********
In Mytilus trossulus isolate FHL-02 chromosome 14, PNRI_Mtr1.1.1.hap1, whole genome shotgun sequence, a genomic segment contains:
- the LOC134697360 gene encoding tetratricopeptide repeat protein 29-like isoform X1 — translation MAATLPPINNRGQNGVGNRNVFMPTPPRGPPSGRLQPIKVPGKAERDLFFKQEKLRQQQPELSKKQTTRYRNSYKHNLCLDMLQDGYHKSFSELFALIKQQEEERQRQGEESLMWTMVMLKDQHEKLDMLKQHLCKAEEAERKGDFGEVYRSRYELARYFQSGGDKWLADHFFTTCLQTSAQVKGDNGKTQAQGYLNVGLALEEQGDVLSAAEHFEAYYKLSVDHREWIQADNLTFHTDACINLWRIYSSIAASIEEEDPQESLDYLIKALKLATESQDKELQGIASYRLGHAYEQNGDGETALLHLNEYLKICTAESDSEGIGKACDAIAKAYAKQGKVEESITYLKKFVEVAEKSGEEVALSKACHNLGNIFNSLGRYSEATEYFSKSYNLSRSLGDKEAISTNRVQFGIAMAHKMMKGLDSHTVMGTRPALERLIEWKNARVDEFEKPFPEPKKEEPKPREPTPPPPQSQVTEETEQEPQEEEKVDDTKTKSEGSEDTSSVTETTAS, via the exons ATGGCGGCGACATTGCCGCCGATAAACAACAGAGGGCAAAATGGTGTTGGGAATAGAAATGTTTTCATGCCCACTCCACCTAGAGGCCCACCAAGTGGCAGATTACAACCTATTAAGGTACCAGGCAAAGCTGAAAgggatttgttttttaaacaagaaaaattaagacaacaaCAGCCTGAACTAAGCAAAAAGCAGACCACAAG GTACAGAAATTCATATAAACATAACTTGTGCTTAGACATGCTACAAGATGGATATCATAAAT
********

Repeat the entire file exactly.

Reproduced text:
In Mytilus trossulus isolate FHL-02 chromosome 14, PNRI_Mtr1.1.1.hap1, whole genome shotgun sequence, a genomic segment contains:
- the LOC134697360 gene encoding tetratricopeptide repeat protein 29-like isoform X1 — translation MAATLPPINNRGQNGVGNRNVFMPTPPRGPPSGRLQPIKVPGKAERDLFFKQEKLRQQQPELSKKQTTRYRNSYKHNLCLDMLQDGYHKSFSELFALIKQQEEERQRQGEESLMWTMVMLKDQHEKLDMLKQHLCKAEEAERKGDFGEVYRSRYELARYFQSGGDKWLADHFFTTCLQTSAQVKGDNGKTQAQGYLNVGLALEEQGDVLSAAEHFEAYYKLSVDHREWIQADNLTFHTDACINLWRIYSSIAASIEEEDPQESLDYLIKALKLATESQDKELQGIASYRLGHAYEQNGDGETALLHLNEYLKICTAESDSEGIGKACDAIAKAYAKQGKVEESITYLKKFVEVAEKSGEEVALSKACHNLGNIFNSLGRYSEATEYFSKSYNLSRSLGDKEAISTNRVQFGIAMAHKMMKGLDSHTVMGTRPALERLIEWKNARVDEFEKPFPEPKKEEPKPREPTPPPPQSQVTEETEQEPQEEEKVDDTKTKSEGSEDTSSVTETTAS, via the exons ATGGCGGCGACATTGCCGCCGATAAACAACAGAGGGCAAAATGGTGTTGGGAATAGAAATGTTTTCATGCCCACTCCACCTAGAGGCCCACCAAGTGGCAGATTACAACCTATTAAGGTACCAGGCAAAGCTGAAAgggatttgttttttaaacaagaaaaattaagacaacaaCAGCCTGAACTAAGCAAAAAGCAGACCACAAG GTACAGAAATTCATATAAACATAACTTGTGCTTAGACATGCTACAAGATGGATATCATAAAT